Global stocks sold off Friday, with the Dow Jones Industrial Average plummeting more than 500 points -- its ninth-biggest point drop ever -- to lose 1,000 points for the week. U.S. stocks closed sharply lower following volatile trading in Asia and Europe after China revealed new evidence of a sharper-than-expected economic slowdown. The losses sent the blue-chip index into correction territory for the first time since 2011.

Here are three reasons why.

1. China

China gets most of the blame for Friday’s global stock sell-off. The world’s second-largest economy posted factory production numbers Friday that suggest a faster economic slowdown than previously thought. Chinese factory production in August shrank at its fastest rate in more than six years, sparking concerns that China’s deceleration will have global effects.

Peter Cardillo, chief market economist at Rockwell Global Capital, estimates the Chinese economy will grow at an annual rate of 6.5 percent this year. That’s much lower than the country’s 2014 GDP growth rate of 7.4 percent, which marked its slowest annual pace in 24 years.

“If China’s economy does slow to 6.5 percent this year, that could be considered a mild recession for them,” Cardillo said.

Even before Friday’s rout, global stocks were jittery. Earlier this month, China unexpectedly devalued the yuan. At the same time, its benchmark Shanghai Composite has lost around 30 percent of its value from its peak in mid-June. The losses in China raised concerns over whether the Chinese government’s rescue efforts are capable of restoring market confidence.

“We’ve known that global growth has been slowing for a while, but when China started devaluing its currency and setting off a wave across other emerging markets, it made investors more nervous. Because they have to do something, problems must be worse than they thought,” said Karyn Cavanaugh, senior vice president and senior market strategist at Voya Investment Management.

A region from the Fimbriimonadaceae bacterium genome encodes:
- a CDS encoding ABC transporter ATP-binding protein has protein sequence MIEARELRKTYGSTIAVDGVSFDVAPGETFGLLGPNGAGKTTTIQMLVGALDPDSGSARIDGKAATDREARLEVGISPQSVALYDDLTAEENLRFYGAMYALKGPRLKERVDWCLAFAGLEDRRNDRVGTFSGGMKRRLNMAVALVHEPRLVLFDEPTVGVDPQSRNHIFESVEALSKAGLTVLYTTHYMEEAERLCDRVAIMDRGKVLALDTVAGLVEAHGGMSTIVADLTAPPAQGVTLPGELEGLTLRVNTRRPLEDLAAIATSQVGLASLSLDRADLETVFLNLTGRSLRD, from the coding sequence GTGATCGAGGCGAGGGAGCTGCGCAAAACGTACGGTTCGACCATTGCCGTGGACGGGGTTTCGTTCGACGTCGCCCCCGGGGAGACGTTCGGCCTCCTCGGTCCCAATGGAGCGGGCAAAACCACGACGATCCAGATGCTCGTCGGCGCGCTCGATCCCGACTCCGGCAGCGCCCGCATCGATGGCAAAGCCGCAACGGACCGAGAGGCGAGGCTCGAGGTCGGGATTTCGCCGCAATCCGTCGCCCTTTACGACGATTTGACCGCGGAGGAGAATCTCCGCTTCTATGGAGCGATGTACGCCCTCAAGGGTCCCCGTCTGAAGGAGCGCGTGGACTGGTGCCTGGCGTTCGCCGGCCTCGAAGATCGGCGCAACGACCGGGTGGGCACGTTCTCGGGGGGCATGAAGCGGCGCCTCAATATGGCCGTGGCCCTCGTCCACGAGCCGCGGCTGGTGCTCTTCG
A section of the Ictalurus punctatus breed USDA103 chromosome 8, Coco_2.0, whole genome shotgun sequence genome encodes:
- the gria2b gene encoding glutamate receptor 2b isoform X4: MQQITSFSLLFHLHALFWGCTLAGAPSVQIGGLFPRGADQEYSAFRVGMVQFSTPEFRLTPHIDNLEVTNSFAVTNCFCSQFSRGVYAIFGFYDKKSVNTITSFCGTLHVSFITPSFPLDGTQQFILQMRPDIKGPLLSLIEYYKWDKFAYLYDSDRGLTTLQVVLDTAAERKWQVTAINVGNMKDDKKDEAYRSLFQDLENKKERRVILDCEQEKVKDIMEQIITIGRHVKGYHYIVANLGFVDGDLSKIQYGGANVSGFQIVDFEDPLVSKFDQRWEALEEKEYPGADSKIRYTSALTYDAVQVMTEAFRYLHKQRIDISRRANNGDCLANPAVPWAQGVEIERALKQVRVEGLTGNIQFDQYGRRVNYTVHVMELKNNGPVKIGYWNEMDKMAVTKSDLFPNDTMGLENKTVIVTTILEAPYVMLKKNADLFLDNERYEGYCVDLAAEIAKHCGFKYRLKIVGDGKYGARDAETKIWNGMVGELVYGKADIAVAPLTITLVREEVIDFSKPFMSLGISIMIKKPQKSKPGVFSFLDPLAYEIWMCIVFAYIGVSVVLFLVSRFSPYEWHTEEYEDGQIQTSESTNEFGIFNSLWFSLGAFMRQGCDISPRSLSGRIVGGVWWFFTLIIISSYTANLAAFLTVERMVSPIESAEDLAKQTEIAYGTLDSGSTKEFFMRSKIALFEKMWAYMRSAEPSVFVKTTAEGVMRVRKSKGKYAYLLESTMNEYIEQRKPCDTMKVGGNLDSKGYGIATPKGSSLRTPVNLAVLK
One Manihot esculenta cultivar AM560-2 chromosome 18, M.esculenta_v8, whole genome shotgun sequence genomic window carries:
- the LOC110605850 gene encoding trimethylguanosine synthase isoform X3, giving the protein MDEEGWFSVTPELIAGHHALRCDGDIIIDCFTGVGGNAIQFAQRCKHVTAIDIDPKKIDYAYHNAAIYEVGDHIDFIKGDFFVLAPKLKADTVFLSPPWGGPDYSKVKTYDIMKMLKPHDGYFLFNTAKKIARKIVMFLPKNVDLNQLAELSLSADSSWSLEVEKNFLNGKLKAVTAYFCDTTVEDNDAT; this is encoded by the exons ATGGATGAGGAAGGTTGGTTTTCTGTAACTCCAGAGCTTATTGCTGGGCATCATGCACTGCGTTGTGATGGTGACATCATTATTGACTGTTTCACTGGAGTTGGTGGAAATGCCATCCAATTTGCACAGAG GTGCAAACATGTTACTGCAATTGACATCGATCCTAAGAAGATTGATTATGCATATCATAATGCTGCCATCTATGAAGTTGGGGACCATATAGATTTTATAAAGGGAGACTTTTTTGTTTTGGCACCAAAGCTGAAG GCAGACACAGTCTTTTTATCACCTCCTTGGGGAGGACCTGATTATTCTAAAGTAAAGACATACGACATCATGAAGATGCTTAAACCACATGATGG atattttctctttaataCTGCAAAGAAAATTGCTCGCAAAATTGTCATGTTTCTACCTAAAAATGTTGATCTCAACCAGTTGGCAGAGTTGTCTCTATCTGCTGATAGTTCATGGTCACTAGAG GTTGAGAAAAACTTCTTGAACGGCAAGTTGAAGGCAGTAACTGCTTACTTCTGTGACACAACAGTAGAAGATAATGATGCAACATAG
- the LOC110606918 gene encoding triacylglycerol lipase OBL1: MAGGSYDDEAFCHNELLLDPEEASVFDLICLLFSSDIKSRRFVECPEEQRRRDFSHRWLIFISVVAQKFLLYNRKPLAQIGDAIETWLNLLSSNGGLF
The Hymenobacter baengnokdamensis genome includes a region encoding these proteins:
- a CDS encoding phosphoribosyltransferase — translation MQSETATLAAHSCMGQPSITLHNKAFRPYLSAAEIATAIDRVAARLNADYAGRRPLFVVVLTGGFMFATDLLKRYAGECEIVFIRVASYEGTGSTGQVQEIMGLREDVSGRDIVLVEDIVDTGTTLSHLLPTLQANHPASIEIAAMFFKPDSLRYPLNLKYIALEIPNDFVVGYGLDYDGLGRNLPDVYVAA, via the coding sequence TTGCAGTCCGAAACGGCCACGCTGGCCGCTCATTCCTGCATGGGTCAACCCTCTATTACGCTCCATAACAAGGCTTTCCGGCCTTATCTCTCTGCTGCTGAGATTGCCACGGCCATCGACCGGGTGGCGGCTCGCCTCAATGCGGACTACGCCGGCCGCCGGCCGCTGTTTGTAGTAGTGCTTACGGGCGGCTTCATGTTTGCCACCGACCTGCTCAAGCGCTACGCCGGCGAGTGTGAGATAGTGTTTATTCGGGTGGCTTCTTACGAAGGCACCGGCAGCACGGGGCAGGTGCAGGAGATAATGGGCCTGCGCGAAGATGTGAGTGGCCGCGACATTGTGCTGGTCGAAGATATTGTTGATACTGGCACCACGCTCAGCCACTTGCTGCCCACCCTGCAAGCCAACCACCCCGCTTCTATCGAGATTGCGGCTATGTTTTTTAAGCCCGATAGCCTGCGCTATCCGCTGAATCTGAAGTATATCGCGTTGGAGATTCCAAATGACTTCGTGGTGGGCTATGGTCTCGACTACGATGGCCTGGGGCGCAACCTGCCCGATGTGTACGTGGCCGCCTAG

china China maintained an average growth rate of more than 10 percent until 2010, with its GDP growth rate reaching a peak of 14.2 percent in 2007. Photo: Thomson Reuters

2. Federal Reserve

Although most economists still expect that the U.S. central bank will raise interest rates as early as September, an increasing number now say it's possible the Fed is rethinking its plan. Even before China has devalued its currency, the U.S. Federal Reserve was questioning its stance on an interest rate increase planned for sometime later in 2015.

After Friday's rout in the global stock markets, the Fed may wait until after September to lift rates. Minutes from the central bank’s July meeting, released earlier this week, indicate conditions for the first rate increase in about a decade had not been met, due primarily to muted price increases. U.S. inflation has run below the Federal Reserve’s 2 percent target for 38 straight months.

And then there’s China.

“The global demand story, which is supported by the Chinese demand story, just isn’t there right now,” says Stephen Guilfoyle, managing director of NYSE floor operations at Deep Value Inc. “If the Fed doesn’t raise rates, it could signal the economy is truly weaker than everyone previously expected.”

3. Commodities

A deeper concern for investors is how China’s growth rate affects demand for global commodities. China is the world’s largest commodity consumer. But with Chinese factory production now at a six-and-a-half-year low, commodity-producing nations fear China’s demand for raw materials is waning.

“Brazil and Russia are in the midst of a very deep recession,” said Bill Adams, senior international economist at PNC Financial Services Group. “There’s a strong argument that China’s weakness, as well as weakness to other commodity-focused emerging markets is due to low global prices and weak global demand for what they export.”

The S&P GSCI, a benchmark for commodity-markets investments, has dropped more than 40 percent in the last 12 months. U.S. oil prices dropped below $40 a barrel Friday for the first time since the global economic crisis.

commodities The S&P GSCI, a benchmark for commodity-markets investments, has dropped more than 40 percent in the last 12 months. Photo: Thomson Reuters